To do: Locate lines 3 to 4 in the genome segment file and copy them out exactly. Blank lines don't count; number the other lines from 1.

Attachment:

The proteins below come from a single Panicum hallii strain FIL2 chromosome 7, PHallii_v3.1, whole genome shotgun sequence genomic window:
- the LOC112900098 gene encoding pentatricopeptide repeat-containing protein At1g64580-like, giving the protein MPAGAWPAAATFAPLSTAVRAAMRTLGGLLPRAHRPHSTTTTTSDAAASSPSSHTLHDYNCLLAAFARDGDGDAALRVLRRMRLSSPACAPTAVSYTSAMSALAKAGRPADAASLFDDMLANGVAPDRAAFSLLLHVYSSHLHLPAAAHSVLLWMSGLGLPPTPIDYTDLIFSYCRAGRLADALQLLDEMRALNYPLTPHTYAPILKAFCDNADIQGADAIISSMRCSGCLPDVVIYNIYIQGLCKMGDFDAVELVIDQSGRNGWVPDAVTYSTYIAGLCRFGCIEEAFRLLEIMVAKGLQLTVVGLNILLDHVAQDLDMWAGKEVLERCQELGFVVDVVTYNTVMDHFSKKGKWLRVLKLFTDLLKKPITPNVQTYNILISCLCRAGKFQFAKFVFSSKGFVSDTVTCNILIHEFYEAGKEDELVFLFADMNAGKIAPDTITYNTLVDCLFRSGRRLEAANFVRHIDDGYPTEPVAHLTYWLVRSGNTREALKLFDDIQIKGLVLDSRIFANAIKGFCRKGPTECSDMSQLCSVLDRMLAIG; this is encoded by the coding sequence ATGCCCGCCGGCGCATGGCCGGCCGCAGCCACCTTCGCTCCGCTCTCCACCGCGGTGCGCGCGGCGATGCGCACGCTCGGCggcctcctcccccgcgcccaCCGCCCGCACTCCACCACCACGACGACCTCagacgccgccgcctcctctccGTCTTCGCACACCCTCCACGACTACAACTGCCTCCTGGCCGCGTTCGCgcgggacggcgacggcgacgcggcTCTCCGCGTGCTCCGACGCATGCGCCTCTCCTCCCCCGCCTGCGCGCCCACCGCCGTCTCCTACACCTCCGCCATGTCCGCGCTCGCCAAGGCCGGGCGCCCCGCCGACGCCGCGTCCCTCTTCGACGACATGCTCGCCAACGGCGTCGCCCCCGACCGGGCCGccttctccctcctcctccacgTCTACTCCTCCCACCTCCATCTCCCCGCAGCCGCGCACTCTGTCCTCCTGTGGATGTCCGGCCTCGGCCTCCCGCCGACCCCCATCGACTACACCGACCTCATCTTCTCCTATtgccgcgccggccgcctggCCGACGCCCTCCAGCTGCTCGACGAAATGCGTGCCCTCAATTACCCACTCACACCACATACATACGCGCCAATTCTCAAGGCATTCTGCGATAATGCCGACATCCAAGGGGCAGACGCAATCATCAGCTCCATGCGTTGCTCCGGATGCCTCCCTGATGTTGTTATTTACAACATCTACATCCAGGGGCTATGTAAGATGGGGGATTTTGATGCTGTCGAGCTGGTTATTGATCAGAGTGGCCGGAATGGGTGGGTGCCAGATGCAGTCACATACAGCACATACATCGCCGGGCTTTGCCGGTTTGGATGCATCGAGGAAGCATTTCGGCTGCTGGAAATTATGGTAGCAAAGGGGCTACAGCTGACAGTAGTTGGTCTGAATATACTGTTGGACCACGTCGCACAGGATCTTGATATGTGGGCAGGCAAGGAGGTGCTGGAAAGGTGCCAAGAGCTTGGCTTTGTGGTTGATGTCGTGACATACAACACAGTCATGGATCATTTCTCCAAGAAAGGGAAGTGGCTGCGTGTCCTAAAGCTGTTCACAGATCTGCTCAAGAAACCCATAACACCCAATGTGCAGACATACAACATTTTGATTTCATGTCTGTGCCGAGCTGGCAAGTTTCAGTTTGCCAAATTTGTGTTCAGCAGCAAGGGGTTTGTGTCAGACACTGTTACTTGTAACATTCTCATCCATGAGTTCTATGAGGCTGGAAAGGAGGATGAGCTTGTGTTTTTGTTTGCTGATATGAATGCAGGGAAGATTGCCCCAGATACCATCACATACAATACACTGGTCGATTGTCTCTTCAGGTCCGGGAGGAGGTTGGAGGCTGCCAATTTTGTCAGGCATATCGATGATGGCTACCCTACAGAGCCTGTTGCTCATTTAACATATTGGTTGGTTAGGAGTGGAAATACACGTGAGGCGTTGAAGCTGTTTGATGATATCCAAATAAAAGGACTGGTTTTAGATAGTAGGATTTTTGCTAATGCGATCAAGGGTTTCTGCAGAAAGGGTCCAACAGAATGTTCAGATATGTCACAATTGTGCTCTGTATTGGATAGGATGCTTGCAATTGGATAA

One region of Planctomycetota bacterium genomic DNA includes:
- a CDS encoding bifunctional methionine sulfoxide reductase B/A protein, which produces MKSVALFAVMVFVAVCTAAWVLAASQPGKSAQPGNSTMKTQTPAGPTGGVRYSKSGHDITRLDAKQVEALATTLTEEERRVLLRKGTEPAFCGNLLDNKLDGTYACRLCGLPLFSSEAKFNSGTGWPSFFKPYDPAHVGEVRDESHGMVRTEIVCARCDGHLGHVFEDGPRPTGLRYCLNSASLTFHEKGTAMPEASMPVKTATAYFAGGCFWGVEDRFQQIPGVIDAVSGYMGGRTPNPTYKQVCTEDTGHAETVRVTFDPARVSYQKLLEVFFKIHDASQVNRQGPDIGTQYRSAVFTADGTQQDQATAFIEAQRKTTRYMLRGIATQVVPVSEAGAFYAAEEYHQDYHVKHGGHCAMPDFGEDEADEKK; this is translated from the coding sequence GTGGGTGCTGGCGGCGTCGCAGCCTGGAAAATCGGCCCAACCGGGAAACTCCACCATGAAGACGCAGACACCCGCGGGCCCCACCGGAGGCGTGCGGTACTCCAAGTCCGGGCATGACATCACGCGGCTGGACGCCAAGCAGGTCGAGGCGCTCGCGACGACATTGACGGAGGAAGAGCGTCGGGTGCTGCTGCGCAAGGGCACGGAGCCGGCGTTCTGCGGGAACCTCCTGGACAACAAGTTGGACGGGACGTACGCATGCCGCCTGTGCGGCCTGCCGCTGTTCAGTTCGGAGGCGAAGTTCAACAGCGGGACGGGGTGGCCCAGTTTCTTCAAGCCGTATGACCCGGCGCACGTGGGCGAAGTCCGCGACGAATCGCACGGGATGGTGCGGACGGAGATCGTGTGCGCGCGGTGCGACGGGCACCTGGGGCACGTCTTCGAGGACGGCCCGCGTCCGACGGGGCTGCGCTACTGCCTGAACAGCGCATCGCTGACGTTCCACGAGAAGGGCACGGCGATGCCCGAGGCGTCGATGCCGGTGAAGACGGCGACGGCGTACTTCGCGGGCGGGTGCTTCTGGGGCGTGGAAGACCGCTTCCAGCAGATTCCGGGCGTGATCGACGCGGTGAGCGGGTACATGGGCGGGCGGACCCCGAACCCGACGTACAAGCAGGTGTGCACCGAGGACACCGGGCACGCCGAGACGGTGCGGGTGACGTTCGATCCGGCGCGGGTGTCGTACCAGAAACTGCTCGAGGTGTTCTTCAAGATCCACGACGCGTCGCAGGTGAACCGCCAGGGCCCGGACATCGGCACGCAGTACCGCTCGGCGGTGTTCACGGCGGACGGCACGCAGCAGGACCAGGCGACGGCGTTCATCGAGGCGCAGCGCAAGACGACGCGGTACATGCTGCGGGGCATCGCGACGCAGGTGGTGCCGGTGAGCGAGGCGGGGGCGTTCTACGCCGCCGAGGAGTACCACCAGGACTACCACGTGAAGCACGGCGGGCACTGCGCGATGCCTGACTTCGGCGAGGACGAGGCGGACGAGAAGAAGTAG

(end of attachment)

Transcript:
One region of Planctomycetota bacterium genomic DNA includes:
- a CDS encoding bifunctional methionine sulfoxide reductase B/A protein, which produces MKSVALFAVMVFVAVCTAAWVLAASQPGKSAQPGNSTMKTQTPAGPTGGVRYSKSGHDITRLDAKQVEALATTLTEEERRVLLRKGTEPAFCGNLLDNKLDGTYACRLCGLPLFSSEAKFNSGTGWPSFFKPYDPAHVGEVRDESHGMVRTEIVCARCDGHLGHVFEDGPRPTGLRYCLNSASLTFHEKGTAMPEASMPVKTATAYFAGGCFWGVEDRFQQIPGVIDAVSGYMGGRTPNPTYKQVCTEDTGHAETVRVTFDPARVSYQKLLEVFFKIHDASQVNRQGPDIGTQYRSAVFTADGTQQDQATAFIEAQRKTTRYMLRGIATQVVPVSEAGAFYAAEEYHQDYHVKHGGHCAMPDFGEDEADEKK; this is translated from the coding sequence GTGGGTGCTGGCGGCGTCGCAGCCTGGAAAATCGGCCCAACCGGGAAACTCCACCATGAAGACGCAGACACCCGCGGGCCCCACCGGAGGCGTGCGGTACTCCAAGTCCGGGCATGACATCACGCGGCTGGACGCCAAGCAGGTCGAGGCGCTCGCGACGACATTGACGGAGGAAGAGCGTCGGGTGCTGCTGCGCAAGGGCACGGAGCCGGCGTTCTGCGGGAACCTCCTGGACAACAAGTTGGACGGGACGTACGCATGCCGCCTGTGCGGCCTGCCGCTGTTCAGTTCGGAGGCGAAGTTCAACAGCGGGACGGGGTGGCCCAGTTTCTTCAAGCCGTATGACCCGGCGCACGTGGGCGAAGTCCGCGACGAATCGCACGGGATGGTGCGGACGGAGATCGTGTGCGCGCGGTGCGACGGGCACCTGGGGCACGTCTTCGAGGACGGCCCGCGTCCGACGGGGCTGCGCTACTGCCTGAACAGCGCATCGCTGACGTTCCACGAGAAGGGCACGGCGATGCCCGAGGCGTCGATGCCGGTGAAGACGGCGACGGCGTACTTCGCGGGCGGGTGCTTCTGGGGCGTGGAAGACCGCTTCCAGCAGATTCCGGGCGTGATCGACGCGGTGAGCGGGTACATGGGCGGGCGGACCCCGAACCCGACGTACAAGCAGGTGTGCACCGAGGACACCGGGCACGCCGAGACGGTGCGGGTGACGTTCGATCCGGCGCGGGTGTCGTACCAGAAACTGCTCGAGGTGTTCTTCAAGATCCACGACGCGTCGCAGGTGAACCGCCAGGGCCCGGACATCGGCACGCAGTACCGCTCGGCGGTGTTCACGGCGGACGGCACGCAGCAGGACCAGGCGACGGCGTTCATCGAGGCGCAGCGCAAGACGACGCGGTACATGCTGCGGGGCATCGCGACGCAGGTGGTGCCGGTGAGCGAGGCGGGGGCGTTCTACGCCGCCGAGGAGTACCACCAGGACTACCACGTGAAGCACGGCGGGCACTGCGCGATGCCTGACTTCGGCGAGGACGAGGCGGACGAGAAGAAGTAG